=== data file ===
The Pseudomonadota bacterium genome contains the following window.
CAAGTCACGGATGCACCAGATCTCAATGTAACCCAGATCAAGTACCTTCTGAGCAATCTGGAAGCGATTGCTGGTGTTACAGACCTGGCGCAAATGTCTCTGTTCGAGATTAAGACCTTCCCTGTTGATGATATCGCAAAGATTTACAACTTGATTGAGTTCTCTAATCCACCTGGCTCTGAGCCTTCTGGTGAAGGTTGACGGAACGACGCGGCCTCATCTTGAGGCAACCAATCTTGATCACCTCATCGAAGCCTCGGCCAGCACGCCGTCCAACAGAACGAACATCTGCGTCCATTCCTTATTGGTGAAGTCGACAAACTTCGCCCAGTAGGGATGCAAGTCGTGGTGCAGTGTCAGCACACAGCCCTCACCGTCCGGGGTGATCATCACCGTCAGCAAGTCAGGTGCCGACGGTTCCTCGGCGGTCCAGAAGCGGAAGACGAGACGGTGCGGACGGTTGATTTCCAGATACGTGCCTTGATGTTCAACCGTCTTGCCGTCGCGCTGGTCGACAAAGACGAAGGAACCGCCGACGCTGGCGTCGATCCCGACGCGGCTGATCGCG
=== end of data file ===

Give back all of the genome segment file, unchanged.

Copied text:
The Pseudomonadota bacterium genome contains the following window.
CAAGTCACGGATGCACCAGATCTCAATGTAACCCAGATCAAGTACCTTCTGAGCAATCTGGAAGCGATTGCTGGTGTTACAGACCTGGCGCAAATGTCTCTGTTCGAGATTAAGACCTTCCCTGTTGATGATATCGCAAAGATTTACAACTTGATTGAGTTCTCTAATCCACCTGGCTCTGAGCCTTCTGGTGAAGGTTGACGGAACGACGCGGCCTCATCTTGAGGCAACCAATCTTGATCACCTCATCGAAGCCTCGGCCAGCACGCCGTCCAACAGAACGAACATCTGCGTCCATTCCTTATTGGTGAAGTCGACAAACTTCGCCCAGTAGGGATGCAAGTCGTGGTGCAGTGTCAGCACACAGCCCTCACCGTCCGGGGTGATCATCACCGTCAGCAAGTCAGGTGCCGACGGTTCCTCGGCGGTCCAGAAGCGGAAGACGAGACGGTGCGGACGGTTGATTTCCAGATACGTGCCTTGATGTTCAACCGTCTTGCCGTCGCGCTGGTCGACAAAGACGAAGGAACCGCCGACGCTGGCGTCGATCCCGACGCGGCTGATCGCG